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The word trust, in a non legal sense is defined as “the firm belief in the reliability, truth, ability, or strength of someone or something.”

In the context of a personal injury case, there are times where trust can be a good thing; and times when it can be a very bad thing.

The purpose of this week’s edition of the Toronto Injury Lawyer Blog Post is to give you some first hand examples from Brian Goldfinger on when it’s a good time to trust, and when it’s not such a good time to trust in the context of your personal injury case.

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Toronto has seen a spike in pedestrian/car and bike/car accidents. Toronto has also seen a spike in fatality claims arising from such accidents. Vision Zero is a multi-national road traffic safety project that aims to achieve a highway system with no fatalities or serious injuries involving road traffic. Vision Zero has been implemented in Toronto, but its objectives have not been met. The goals are ambitious, and failure to reach those goals is a “good try“. Harsher critics would call it a failure.

Fatality claims on Toronto Roads have hit such a crisis point that City Council voted unanimously to double this year’s road safety budget in light of recent cyclist and pedestrian deaths and public outcry. An additional $22 million in annual municipal spending will go towards accomplishing Vision Zero goals in the City of Toronto. This more than doubles the initial budget of Vision Zero, which had been set at around 21.3 million.

We can all agree that nobody should be seriously injured, or killed while using our streets either as a motorist, cyclist, or pedestrian. Our streets should be safe; and the fear of getting run over by a car shouldn’t run rampant in your mind when out and about trying to enjoy city life in Toronto.

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My name is Brian Goldfinger. I’m a personal injury lawyer. My law firm Goldfinger Injury Lawyers helps accident victims, disability claimants, and their loved ones fight insurance companies to get the benefits and compensation which they deserve after a serious accident, illness or injury.

My law firm only acts on behalf of injured and disabled people. We do NOT act on behalf of insurance companies. The only area of law which we practice is Plaintiff side personal injury law. We do not practice in any other areas. Goldfinger Injury Lawyers serves the province of Ontario with meeting offices in Toronto, London, Peterborough and Kitchener. If you can’t make it to us, we would be happy to visit with you for a free initial consultation.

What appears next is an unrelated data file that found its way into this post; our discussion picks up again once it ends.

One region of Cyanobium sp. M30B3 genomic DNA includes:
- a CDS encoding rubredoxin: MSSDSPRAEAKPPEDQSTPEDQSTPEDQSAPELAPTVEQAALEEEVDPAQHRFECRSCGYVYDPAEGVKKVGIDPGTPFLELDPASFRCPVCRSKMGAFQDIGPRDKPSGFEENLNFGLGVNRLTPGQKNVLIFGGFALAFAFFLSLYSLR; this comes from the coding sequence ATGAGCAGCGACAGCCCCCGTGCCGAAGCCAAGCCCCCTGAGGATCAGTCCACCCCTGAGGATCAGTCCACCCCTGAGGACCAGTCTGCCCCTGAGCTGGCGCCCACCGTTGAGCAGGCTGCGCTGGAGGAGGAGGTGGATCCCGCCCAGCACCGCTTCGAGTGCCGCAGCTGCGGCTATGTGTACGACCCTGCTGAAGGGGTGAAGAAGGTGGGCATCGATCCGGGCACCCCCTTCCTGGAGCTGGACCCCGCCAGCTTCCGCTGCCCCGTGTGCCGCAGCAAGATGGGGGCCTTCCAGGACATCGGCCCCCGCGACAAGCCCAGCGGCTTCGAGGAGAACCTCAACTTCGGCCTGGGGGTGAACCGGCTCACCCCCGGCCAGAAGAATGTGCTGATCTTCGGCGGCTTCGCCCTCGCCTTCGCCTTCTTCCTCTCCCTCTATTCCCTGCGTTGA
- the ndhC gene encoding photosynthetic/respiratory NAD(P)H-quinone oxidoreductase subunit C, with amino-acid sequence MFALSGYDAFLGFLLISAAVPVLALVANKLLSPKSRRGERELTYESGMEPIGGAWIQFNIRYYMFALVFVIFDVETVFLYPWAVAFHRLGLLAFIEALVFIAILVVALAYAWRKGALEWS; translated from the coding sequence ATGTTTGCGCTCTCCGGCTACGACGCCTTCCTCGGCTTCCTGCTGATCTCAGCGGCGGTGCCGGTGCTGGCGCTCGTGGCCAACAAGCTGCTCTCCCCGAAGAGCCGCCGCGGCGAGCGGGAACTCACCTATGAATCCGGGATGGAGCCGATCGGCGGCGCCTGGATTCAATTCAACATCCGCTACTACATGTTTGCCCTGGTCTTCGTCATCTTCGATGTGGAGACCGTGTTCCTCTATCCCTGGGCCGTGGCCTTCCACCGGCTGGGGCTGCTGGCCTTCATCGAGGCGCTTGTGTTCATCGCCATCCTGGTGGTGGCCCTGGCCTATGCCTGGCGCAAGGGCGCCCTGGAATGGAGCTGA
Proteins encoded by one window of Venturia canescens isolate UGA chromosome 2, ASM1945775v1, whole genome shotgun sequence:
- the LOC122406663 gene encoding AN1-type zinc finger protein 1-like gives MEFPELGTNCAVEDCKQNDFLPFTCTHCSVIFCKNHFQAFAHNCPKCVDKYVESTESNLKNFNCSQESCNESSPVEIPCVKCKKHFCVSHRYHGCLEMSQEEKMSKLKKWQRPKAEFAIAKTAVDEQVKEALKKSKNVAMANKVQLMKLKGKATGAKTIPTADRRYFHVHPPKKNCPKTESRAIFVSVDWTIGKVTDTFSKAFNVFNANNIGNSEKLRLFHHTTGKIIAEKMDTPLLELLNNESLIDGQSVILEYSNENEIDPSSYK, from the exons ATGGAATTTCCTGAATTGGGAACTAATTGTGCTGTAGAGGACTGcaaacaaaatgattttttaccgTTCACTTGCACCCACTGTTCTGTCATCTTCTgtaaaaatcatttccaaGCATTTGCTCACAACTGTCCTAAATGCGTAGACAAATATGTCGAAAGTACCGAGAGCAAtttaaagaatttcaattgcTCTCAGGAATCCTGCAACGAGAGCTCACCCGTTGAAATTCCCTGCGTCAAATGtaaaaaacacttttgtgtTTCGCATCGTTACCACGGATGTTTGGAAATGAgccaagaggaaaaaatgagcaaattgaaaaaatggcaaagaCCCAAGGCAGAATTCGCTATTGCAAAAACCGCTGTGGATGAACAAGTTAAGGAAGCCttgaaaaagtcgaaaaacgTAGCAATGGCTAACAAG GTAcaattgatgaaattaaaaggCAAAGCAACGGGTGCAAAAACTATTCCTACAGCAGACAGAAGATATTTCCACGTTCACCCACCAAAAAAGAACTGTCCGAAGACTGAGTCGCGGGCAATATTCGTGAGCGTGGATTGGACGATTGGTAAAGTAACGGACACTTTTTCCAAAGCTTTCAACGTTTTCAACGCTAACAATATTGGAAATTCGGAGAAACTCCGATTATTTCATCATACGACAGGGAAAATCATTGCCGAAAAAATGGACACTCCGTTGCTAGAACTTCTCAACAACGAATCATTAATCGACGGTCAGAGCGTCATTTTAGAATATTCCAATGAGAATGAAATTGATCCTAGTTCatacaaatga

If you are reading this latest installment of the Toronto Injury Lawyer Blog Post, you likely have some questions about long term disability claims and how they work.

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FOR IMMEDIATE RELEASE (June 20, 2018)

TORONTO: A resolution reached today between ‎lawyer Brian Goldfinger and the regulator of Ontario’s legal profession will aid lawyers in navigating the rules that govern lawyer advertising.

The resolution states that Mr. Goldfinger’s advertising constituted “misconduct” under the Law Society of Ontario’s rules, but that it was neither dishonest nor intentionally deceptive.

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My name is Brian Goldfinger. I’m a personal injury lawyer.

My law firm, Goldfinger Injury Lawyers, represents injured accident victims, disability claimants and their loved ones across Ontario.

We have meeting offices in Toronto, London, Peterborough, Kitchener-Waterloo, and soon to be Owen Sound too! More on our expansion to Owen Sound in days to come.

Recently, I attended at a private mediation on very serious car accident case in London, ON. In dispute was everything under the sun including but not limited to:

  • Liability (whose fault was the car accident)
  • Damages (how bad are the Plaintiff’s damages)
  • Causation (are the Plaintiff’s damages directly attributable to the subject car accident)
  • Income loss & loss of competitive advantage in the workplace
  • Past and Future Care Costs
  • Attendant Care Costs
  • Housekeeping & Home maintenance costs
  • Are the Plaintiff’s injuries catastrophic?
  • What is the value of the Family Law Act Claims?
  • Will the injuries meet the threshold?
  • If so, will those injuries surpass the $37,983.33 deductible for pain and suffering claims general damages under $126,610.07​
  • Payment of Non-Earner Benefits
  • Payment of Attendant Care Benefits
  • Which disbursements are assessible, and which aren’t?
  • How much interest is owing and at which interest rate?
  • What is the applicable discount rate for payments made in to the future?
  • What are the appropriate set offs which the tort insurer and accident benefit insurer are entitled to; if any?